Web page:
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Making the Monkey Style dream come true

By 5 June 2009 No Comment
Photo by Liang Shi

No more aping Western brands: Designer Li Qiu Qiu at Monkey headquarters in Beijing | Photo by Liang Shi

Once upon a time, four friends drinking together at a bar in Beijing discovered that three beer cans placed together resembled a monkey. Today, four years later, their company, Monkey Style, is growing into a brand that caters not only to the city’s burgeoning population of skateboarders but ordinary young Chinese who find confirmation of the city’s new urban cool in the trucker hats, T-shirts, sweatshirts and even shoes that bear the monkey logo.

Even though the four partners still work outside jobs to finance their entrepreneurial passion, they are convinced that the search for new means of personal and material expression in China’s new economy will pave Monkey Style’s path to success. Co-founder Zhang Nan Nan shouts, “We have a dream!”

And for now at least, that dream appears to be on track. When the four partners, Li Qiu Qiu, Zhang Nan Nan, Yu Jiong and Yiu Qing, decided to abandon their ordinary lives and begin a business together, they noticed that China lacked a homemade skater brand to which ordinary consumers could relate and call their own. Since they were all involved in the skateboarding scene, they decided to supply skaters with the necessary attire with that is a blend of contemporary expression and traditional Chinese culture.

The monkey symbol helped them achieve their goal. “We have a legendary monkey called Sun Wukong,” said Li Qiu Qiu. “Which made us feel even… closer to monkeys.” The company’s use of the home-inspired monkey symbol helps separates its brand from foreign ones in the competitive Chinese market.

The monkey is a symbol steeped in Chinese folklore. Sun Wukong, the Monkey King, is a famous character from the novel Journey to the West, who possesses many superpowers such as super strength, shape-shifting and speed. Even the former leader Mao Zedong is said to have often referred to the monkey’s characteristics as admirable.

“I spent three years in an animation company drawing cartoons,” said Li. “I quit because it was too much work. I got tired.” All of the group members felt that their creative drive needed greater freedom to express itself, even if it meant doing most of the labor themselves and picking up part-time jobs elsewhere.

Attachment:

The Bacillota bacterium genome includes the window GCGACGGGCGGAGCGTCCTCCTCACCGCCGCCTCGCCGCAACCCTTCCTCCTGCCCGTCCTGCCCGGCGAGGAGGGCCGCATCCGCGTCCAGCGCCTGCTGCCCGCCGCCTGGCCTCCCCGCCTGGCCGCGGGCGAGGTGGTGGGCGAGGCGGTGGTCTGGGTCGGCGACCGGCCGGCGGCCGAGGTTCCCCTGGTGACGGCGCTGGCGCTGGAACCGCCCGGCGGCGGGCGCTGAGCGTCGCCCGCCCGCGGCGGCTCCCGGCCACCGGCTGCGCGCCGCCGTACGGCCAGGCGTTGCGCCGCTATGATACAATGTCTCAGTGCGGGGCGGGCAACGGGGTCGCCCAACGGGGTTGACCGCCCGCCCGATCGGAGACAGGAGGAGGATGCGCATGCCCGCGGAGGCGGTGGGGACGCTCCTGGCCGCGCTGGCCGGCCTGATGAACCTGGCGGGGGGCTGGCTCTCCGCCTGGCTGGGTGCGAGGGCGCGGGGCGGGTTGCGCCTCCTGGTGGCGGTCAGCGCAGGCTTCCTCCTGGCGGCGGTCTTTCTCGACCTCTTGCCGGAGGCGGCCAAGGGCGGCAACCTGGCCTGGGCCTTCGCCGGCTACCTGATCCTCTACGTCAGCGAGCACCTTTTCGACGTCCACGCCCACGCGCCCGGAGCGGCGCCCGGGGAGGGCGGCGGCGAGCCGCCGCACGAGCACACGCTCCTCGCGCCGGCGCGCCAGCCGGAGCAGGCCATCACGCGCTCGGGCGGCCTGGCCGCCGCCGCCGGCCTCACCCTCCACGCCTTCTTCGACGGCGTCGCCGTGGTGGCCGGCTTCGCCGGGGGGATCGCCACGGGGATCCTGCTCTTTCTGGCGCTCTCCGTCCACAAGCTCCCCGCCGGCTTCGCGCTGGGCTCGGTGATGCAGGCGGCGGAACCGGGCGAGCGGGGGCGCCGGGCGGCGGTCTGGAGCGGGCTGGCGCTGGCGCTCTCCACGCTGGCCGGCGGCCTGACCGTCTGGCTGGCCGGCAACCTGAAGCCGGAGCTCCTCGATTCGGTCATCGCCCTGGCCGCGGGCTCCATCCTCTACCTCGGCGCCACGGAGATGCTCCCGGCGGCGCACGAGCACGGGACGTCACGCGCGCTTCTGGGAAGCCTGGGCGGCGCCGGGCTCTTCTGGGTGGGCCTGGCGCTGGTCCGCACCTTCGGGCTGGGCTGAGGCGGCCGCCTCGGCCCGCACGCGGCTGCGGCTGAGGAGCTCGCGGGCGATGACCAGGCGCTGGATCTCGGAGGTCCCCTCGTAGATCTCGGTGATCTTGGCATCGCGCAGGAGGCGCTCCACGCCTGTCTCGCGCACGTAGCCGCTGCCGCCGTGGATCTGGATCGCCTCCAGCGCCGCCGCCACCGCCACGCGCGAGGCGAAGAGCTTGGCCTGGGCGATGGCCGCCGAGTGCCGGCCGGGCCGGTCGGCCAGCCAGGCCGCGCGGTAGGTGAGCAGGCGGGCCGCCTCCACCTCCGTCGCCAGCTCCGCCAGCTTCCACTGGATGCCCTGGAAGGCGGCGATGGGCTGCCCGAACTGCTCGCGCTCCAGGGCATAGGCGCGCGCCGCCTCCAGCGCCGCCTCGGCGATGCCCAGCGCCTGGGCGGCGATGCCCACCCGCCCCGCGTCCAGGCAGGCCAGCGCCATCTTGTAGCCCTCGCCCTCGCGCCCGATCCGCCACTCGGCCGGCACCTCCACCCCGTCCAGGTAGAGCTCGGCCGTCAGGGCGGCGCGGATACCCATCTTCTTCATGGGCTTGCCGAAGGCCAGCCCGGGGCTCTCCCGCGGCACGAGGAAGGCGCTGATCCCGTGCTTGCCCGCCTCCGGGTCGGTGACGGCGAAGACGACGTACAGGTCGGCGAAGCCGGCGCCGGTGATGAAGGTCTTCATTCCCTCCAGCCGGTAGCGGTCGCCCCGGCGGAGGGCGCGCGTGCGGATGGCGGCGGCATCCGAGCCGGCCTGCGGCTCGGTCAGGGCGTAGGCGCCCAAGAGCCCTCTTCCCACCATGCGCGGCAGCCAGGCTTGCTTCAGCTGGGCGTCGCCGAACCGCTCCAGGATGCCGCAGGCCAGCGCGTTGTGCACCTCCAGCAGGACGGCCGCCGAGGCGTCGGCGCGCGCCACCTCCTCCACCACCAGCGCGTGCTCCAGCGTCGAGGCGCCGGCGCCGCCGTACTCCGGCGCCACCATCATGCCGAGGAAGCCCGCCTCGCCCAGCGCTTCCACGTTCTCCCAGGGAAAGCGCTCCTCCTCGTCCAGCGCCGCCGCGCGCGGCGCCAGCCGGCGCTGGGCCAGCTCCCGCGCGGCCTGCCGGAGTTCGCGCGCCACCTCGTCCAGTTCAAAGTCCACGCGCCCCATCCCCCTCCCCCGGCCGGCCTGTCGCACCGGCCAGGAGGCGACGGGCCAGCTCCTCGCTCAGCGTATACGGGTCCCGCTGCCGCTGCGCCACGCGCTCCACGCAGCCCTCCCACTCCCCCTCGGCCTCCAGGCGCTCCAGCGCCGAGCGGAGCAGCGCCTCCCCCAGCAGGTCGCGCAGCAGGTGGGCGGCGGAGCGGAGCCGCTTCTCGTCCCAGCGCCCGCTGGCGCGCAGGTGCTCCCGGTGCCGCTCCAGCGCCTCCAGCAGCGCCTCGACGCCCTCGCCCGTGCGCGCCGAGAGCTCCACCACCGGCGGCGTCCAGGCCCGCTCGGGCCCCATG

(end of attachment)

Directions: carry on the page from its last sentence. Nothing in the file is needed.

The local brand is part of a movement in China in which young people are becoming entrepreneurs and finding opportunities in a domestic market. Entrepreneurship has a recently revived opportunity in China. After the Communist party and Mao Zedong took power in 1949, the state took control of all privately-owned businesses. Today’s model of entrepreneurship did not re-emerge until after a change of policy in 1987. Then-General Secretary of the Communist Party, Zhao Ziyang, who had been tapped for leadership by paramount leader Deng Xiaoping, proposed an end to the governmental control over private enterprises and invited foreign investment to aid development in China.

“Young people want their own original brand,” said manager Jing Bo Shi of today’s evolution of China’s economic liberalization. “This [Monkey] brand is special and people are attracted to that.”

Lately, Jing has seen an increase in foreign customers buying the Monkey brand. Danish travelers Lorie Panum and Tanja Lyby were lured into one of the company’s five Beijing stores on a recent day by the monkey face logo and decided to buy T-shirts for their children. “The prices are cheap,” said Lyby. “We are from Europe, and [these products] are totally affordable’ – plus she believed the attire fit the style of her three sons.

The four friends are currently planning to expand the number of their outlets and provide more equipment necessary for skateboarding. With the full support from their families, their dreams compel them to continue.

“Even my father wears our clothing,” said Li, as he sat in the company’s dim basement studio, which is filled with desks overflowing with paper, empty beer bottles and computers covered in monkey stickers. “Ultimately, we want the people of the world to know the new Beijing culture,” he said, without lifting his pen from his latest sketch under a lamp that illuminates his work.

According to Li, that’s how dreams are born, monkey style.

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